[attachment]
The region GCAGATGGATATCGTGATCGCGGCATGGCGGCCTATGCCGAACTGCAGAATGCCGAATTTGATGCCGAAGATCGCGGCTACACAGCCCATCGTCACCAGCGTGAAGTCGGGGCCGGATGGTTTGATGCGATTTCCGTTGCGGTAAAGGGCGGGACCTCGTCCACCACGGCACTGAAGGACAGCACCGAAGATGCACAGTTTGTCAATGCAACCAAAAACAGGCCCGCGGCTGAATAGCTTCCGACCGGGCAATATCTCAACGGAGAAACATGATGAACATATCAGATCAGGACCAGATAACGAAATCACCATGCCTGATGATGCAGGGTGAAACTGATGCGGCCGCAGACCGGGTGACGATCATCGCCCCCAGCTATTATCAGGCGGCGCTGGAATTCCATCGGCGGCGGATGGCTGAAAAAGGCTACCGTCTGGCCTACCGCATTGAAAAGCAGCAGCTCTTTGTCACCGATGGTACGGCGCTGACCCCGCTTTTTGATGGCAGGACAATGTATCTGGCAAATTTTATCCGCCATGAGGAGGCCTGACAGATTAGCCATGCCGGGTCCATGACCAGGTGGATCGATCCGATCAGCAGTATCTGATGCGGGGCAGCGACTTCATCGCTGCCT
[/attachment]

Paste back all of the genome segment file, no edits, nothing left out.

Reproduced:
The region GCAGATGGATATCGTGATCGCGGCATGGCGGCCTATGCCGAACTGCAGAATGCCGAATTTGATGCCGAAGATCGCGGCTACACAGCCCATCGTCACCAGCGTGAAGTCGGGGCCGGATGGTTTGATGCGATTTCCGTTGCGGTAAAGGGCGGGACCTCGTCCACCACGGCACTGAAGGACAGCACCGAAGATGCACAGTTTGTCAATGCAACCAAAAACAGGCCCGCGGCTGAATAGCTTCCGACCGGGCAATATCTCAACGGAGAAACATGATGAACATATCAGATCAGGACCAGATAACGAAATCACCATGCCTGATGATGCAGGGTGAAACTGATGCGGCCGCAGACCGGGTGACGATCATCGCCCCCAGCTATTATCAGGCGGCGCTGGAATTCCATCGGCGGCGGATGGCTGAAAAAGGCTACCGTCTGGCCTACCGCATTGAAAAGCAGCAGCTCTTTGTCACCGATGGTACGGCGCTGACCCCGCTTTTTGATGGCAGGACAATGTATCTGGCAAATTTTATCCGCCATGAGGAGGCCTGACAGATTAGCCATGCCGGGTCCATGACCAGGTGGATCGATCCGATCAGCAGTATCTGATGCGGGGCAGCGACTTCATCGCTGCCT